10. Sterlingrio

    Sterlingrio Rookie

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    Just a hunch, but not getting a hold of parent more than 75% of the time-- are you teaching in an urban or low SES area ;) I need to make carbon copy like notes for my students--

    more good behaviors:
    under being kind to others-- could you be more descriptive as to what kind means, i.e.
    giving others appropriate compliments
    avoiding arguments with others to accomplish tasks?
    Using manners, please, thank you, excuse me, sorry
    Taking responsibilty for incorrect behavior or "violations" by following through with consequences.
    When working as a team, giving everyone a fair share or turn.
    Acknowledging the success of others in the class, and acknowleding personal success.

    I guess the difference between good and bad behavior is just a matter of wording sometimes.
     
  11. synapse

    synapse Comrade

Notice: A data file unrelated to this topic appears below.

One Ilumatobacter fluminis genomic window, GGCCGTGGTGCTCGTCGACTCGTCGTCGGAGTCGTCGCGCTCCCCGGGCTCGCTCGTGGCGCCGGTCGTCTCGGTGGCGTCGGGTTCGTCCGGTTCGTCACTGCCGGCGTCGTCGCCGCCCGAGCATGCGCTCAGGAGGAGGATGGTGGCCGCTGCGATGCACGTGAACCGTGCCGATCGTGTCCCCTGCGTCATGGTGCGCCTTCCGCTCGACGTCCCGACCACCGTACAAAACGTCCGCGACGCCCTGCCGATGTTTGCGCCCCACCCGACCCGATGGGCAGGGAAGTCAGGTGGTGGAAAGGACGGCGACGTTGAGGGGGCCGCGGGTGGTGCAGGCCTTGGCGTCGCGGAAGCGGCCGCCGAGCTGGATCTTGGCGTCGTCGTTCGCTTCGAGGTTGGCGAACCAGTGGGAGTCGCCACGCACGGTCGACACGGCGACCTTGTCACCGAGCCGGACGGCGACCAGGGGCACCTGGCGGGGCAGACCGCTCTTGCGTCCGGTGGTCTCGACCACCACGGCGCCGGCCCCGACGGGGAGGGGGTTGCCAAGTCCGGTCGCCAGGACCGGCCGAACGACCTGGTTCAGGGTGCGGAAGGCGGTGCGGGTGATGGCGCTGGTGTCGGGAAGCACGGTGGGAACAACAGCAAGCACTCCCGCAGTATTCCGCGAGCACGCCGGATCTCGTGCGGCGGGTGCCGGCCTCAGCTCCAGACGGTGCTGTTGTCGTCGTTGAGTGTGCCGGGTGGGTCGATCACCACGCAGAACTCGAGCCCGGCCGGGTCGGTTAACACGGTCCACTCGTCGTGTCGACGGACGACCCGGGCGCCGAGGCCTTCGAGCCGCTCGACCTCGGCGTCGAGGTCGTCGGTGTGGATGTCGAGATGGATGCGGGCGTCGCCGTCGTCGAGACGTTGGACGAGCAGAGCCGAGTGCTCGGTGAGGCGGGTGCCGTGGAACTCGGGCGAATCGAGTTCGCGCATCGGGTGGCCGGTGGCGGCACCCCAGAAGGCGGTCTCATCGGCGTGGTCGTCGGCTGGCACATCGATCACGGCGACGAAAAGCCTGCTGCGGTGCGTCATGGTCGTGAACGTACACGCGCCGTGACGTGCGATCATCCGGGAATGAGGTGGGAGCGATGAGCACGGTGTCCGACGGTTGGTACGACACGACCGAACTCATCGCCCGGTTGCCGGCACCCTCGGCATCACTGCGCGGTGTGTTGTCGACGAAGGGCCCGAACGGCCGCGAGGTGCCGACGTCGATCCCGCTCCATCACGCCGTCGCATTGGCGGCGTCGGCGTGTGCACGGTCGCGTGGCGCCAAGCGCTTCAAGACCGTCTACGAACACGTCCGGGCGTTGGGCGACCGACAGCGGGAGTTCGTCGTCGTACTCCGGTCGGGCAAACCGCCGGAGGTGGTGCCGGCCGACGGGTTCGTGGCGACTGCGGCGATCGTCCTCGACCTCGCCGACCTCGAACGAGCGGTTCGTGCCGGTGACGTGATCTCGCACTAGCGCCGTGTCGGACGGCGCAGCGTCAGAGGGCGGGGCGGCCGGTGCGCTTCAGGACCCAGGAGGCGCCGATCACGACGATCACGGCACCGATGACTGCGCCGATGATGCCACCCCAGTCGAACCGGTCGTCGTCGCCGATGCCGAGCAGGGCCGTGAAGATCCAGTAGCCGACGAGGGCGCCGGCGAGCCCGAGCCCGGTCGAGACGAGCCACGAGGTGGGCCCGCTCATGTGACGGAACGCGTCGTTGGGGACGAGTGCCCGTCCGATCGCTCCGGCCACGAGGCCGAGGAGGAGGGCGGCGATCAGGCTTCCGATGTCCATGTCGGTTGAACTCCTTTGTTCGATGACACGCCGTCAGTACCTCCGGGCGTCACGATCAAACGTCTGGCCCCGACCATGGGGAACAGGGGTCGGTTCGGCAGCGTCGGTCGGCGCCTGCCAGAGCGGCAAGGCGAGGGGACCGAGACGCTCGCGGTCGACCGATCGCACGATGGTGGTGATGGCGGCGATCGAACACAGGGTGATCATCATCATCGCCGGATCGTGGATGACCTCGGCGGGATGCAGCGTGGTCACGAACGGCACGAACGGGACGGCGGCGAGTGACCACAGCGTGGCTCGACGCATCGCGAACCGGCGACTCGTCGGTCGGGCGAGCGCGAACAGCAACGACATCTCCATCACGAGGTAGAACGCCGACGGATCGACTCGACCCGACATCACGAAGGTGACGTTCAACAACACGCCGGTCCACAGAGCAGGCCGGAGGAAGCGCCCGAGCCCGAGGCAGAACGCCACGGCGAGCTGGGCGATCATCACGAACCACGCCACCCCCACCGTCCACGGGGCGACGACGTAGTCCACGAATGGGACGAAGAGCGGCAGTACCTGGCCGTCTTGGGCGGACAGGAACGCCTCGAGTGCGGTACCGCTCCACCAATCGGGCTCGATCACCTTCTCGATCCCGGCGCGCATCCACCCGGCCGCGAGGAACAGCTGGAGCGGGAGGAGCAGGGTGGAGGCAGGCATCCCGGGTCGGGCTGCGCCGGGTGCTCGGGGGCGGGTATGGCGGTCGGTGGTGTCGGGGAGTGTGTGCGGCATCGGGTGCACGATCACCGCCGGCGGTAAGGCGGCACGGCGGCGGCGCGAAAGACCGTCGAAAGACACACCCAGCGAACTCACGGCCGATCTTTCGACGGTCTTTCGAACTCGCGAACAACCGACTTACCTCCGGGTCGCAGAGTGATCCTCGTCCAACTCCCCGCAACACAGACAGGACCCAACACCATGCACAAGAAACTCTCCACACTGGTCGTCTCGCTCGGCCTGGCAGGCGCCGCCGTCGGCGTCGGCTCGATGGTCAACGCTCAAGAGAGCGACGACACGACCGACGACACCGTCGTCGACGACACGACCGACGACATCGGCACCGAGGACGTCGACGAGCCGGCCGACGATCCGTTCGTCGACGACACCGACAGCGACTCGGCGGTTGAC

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    Jul 4, 2007

    I am not a real fan of such lists. Teaching and learning are highly inter and intra-personal. We are talking human beings here. Behind each behavior is a reason for the behavior. We can't simply say "that's appropriate" or that is "not appropriate." We need to understand the whole person and the whole event. For starters, my definition of "appropriate" may not come close to yours and vice versa.

    Another thought: several items listed above are typical developmental behaviors for the level of students you are working with. So, one challenge facing us in a classroom is figuring out how to allow developmentally normal behaviors to occur without causing a disruption to the teaching and learning.